Is It Normal For Couples To Argue?
Sometimes you might wonder why your friends’ marital relationships appear so happy. They seem never to argue. The key word is seem. The fact that we are privy to a couple’s arguments does not mean they never express disagreement. Your question, “Is it normal for couples to argue?” makes it necessary to address the issue of what is normal.
What is normal for one couple is not always normal for another couple.
What Does It Mean When Couples Argue Everyday
When couples argue every day, it becomes an issue if it bothers or distresses the couple or the family unit.
For some couples arguing daily is normal and this level of arguing does not concern them. For others, arguing is perceived as an indication that their relationship is in trouble. They would be distressed if arguing was a daily event.
According to Dr. John Gottman, being silent rather than discussing issues can lead to feelings of disconnectedness, hopelessness, and eventually to divorce.
Rhoda Mills Sommer, MSW, stated that “valuable fighting doesn’t mean fighting constantly either. Fighting all the time is just as unproductive as not fighting at all”.
Sometimes we attach meaning to daily arguments, such as whether your spouse loves you or not. Thoughts about the frequency of arguments can impact negatively or positively on your level of comfort with frequent arguing.
Frequent arguments can be looked at as either healthy or unhealthy.
Most people’s style of arguing depends on what was seen in the home when a child. For example, the person who heard their parents shouting at each other might swear that they would never fight with their partner. This person needs to know that some level of disagreement is normal and healthy because no two people can agree about everything.
What Does Fair Fighting Mean?
Fair fighting is a way to manage your conflicts effectively. You can communicate more effectively when you learn what triggers you and how to deescalate yourself.
Unfair fighting can be described as intentionally, manipulatively and consciously using words to belittle, hurt and degrade your partner. This style of fighting is unproductive and unhealthy for your relationship and you.
It happens sometimes that you or your partner may say something unintentionally hurtful due to a misunderstanding. In this case, when an apology is made quickly to repair the situation, then it is usually not unhealthy, in fact can even promote communication.
No one can dictate to you how much or how little you should fight. An open conversation with your partner about how you argue, how much you argue and what you see as normal is necessary to determine your view on the issue of arguments.
Why Does He Walk Away When We Argue
We can speculate on his reasons for walking away when they argue. The most common are:
- Anger-Sometimes he might be upset and angry and needs time to calm down.
- Afraid he’ll say something-Sometimes he may be concerned that he might say that could hurt you or say something he might regret.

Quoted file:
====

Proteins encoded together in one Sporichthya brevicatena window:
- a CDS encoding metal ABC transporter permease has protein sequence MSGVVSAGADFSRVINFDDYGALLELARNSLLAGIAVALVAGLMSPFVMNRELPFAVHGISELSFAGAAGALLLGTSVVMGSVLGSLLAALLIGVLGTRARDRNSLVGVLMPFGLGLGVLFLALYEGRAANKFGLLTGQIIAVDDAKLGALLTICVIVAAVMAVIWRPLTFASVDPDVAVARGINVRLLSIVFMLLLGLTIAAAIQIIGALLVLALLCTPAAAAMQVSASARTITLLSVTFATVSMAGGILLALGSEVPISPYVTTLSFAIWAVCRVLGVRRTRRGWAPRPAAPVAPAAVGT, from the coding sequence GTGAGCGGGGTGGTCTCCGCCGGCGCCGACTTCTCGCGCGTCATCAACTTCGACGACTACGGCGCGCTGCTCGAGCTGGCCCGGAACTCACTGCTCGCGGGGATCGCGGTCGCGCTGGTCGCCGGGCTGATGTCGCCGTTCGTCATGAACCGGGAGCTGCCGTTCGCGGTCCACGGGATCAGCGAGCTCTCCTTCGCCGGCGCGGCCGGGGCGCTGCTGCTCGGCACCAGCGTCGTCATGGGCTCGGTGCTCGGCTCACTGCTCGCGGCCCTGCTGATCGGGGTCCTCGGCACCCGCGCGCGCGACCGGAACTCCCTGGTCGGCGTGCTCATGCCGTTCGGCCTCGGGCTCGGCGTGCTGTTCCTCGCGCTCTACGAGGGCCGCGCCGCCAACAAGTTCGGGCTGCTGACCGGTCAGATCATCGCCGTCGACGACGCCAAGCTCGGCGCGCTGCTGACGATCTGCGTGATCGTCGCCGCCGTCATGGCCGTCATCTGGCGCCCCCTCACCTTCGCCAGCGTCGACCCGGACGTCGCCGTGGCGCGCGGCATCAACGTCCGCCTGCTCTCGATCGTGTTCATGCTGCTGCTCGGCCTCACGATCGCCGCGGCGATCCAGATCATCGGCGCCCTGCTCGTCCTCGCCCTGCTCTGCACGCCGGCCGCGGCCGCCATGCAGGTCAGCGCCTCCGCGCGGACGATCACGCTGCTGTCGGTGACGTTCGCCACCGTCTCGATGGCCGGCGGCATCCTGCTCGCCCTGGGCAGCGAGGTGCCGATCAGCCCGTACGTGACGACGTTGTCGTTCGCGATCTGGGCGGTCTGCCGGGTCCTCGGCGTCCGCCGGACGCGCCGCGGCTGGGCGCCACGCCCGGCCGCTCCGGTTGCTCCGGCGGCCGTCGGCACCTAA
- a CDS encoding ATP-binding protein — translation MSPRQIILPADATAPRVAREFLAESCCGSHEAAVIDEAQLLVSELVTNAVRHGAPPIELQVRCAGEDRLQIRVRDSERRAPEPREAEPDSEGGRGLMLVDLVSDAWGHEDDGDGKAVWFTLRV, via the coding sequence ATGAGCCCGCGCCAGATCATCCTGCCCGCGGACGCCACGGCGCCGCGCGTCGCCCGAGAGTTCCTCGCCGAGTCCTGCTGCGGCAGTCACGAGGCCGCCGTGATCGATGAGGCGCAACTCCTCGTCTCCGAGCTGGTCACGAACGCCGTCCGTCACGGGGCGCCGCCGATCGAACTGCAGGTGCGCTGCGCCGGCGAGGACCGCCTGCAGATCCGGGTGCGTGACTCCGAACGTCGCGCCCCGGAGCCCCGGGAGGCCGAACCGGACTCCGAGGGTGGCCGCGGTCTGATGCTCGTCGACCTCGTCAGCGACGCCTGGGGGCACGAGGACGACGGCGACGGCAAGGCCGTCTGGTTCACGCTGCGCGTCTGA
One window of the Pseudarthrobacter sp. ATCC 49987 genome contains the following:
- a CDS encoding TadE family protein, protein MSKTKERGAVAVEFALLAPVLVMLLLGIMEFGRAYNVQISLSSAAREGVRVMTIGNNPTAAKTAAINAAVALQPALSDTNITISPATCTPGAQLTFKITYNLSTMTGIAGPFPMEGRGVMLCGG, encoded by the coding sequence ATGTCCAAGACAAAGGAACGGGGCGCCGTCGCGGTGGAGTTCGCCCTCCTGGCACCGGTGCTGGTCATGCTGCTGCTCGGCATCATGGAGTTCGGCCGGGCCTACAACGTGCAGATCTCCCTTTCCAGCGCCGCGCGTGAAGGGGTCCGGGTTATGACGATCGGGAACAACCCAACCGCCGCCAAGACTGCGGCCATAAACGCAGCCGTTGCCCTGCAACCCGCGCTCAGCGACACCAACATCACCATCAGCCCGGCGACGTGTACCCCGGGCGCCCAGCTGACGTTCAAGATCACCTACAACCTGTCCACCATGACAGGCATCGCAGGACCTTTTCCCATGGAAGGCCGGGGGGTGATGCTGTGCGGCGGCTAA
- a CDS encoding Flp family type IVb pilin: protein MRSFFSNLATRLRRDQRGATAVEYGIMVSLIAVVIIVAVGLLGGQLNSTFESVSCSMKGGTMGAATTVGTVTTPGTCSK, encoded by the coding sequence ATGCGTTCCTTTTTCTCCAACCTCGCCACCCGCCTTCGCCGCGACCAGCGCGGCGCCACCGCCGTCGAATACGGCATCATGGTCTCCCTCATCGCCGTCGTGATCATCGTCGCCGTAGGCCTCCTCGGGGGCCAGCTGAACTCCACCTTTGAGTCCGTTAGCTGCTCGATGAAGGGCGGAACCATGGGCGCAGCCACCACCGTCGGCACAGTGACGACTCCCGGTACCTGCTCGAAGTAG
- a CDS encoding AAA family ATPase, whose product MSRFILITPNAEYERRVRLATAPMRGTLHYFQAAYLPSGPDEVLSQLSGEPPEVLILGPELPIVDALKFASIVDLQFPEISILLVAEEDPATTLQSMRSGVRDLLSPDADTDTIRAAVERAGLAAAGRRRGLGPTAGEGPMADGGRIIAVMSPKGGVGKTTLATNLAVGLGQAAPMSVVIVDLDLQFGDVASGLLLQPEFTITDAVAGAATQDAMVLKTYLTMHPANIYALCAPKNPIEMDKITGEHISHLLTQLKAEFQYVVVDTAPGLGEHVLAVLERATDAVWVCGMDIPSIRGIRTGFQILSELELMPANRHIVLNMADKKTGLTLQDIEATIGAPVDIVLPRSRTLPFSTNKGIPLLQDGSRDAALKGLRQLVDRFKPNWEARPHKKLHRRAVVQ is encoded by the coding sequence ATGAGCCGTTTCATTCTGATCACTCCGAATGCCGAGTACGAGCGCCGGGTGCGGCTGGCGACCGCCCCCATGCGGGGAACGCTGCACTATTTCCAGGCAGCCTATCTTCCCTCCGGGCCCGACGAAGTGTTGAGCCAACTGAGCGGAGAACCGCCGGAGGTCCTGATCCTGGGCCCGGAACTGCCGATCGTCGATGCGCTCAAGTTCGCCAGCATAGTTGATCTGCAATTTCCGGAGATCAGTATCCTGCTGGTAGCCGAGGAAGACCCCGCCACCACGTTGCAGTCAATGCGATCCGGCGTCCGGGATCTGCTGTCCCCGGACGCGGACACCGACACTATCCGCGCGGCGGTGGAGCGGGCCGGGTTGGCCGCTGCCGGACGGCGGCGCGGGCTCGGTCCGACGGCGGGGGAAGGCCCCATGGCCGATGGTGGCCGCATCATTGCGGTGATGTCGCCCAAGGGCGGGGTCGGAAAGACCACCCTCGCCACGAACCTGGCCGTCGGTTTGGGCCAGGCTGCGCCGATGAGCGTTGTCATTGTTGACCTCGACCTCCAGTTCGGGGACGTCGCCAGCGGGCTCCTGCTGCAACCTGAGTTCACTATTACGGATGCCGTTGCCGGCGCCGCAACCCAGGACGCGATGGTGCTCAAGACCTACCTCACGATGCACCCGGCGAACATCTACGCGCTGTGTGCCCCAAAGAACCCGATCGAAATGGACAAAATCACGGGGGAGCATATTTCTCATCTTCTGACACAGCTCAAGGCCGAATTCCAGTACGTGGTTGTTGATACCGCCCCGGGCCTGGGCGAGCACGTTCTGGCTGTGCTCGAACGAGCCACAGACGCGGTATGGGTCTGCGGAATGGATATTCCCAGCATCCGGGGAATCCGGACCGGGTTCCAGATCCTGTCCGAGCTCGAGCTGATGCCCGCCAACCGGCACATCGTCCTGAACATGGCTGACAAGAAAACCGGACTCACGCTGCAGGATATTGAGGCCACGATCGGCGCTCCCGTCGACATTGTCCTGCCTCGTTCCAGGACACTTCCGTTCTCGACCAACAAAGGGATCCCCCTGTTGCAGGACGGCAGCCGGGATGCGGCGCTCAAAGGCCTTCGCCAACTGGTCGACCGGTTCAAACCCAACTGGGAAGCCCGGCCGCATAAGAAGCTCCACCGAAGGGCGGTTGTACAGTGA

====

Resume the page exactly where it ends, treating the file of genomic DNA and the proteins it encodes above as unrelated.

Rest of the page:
- Space-Sometimes he may need space to think and process what happened.
- Stonewalling-Physiological reaction to being overwhelmed and flooded. The partner shuts down because he is in fight-flight mode.
Is It Normal For Couples To Argue?.
Yes. The more important questions are how and why do you fight. Dr. Tatkin, founder of PACT, watches if a couple in a fight “moves the ball forward” versus tries to move their agenda forward. When a couple moves the ball forward they are acting in a pro-relationship manner. If you are pro-self you will focus on your agenda and needs. When a couple learns how to move the ball forward they are caring for and thinking about the well-being of each other and the relationship.
Dr. Tatkin in his book, We Do, explains the “the real reason people fight is because they are making too many errors in their interactions without error-correcting, repairing, apologizing, making things right.” As the couple makes more errors, more distress occurs and my injury accrues, leading to more fighting.
This is a vicious cycle that many couples do not know how to stop and repair.
When a couple understands how to act in pro-relationship ways, care for each other and create a secure relationship their misunderstandings end in win-win solutions.
You may ask yourself, “Is it normal for couples to argue?” When you learn how to repair, apologize and make things right, then you can fix your relationship and keep the ball moving forward.
Additional reading to support your relationship as you explore options for couples therapy and healing:
Lisa Rabinowitz, LCPC is a licensed counselor in Maryland, Virginia, Delaware, Vermont and Florida. She also works with international couples and expats. With her support, you can learn how to reduce stress and conflict in your relationship through an intensive marriage retreat or couples counseling. Reach out to Lisa for a 20-minute free private consultation today.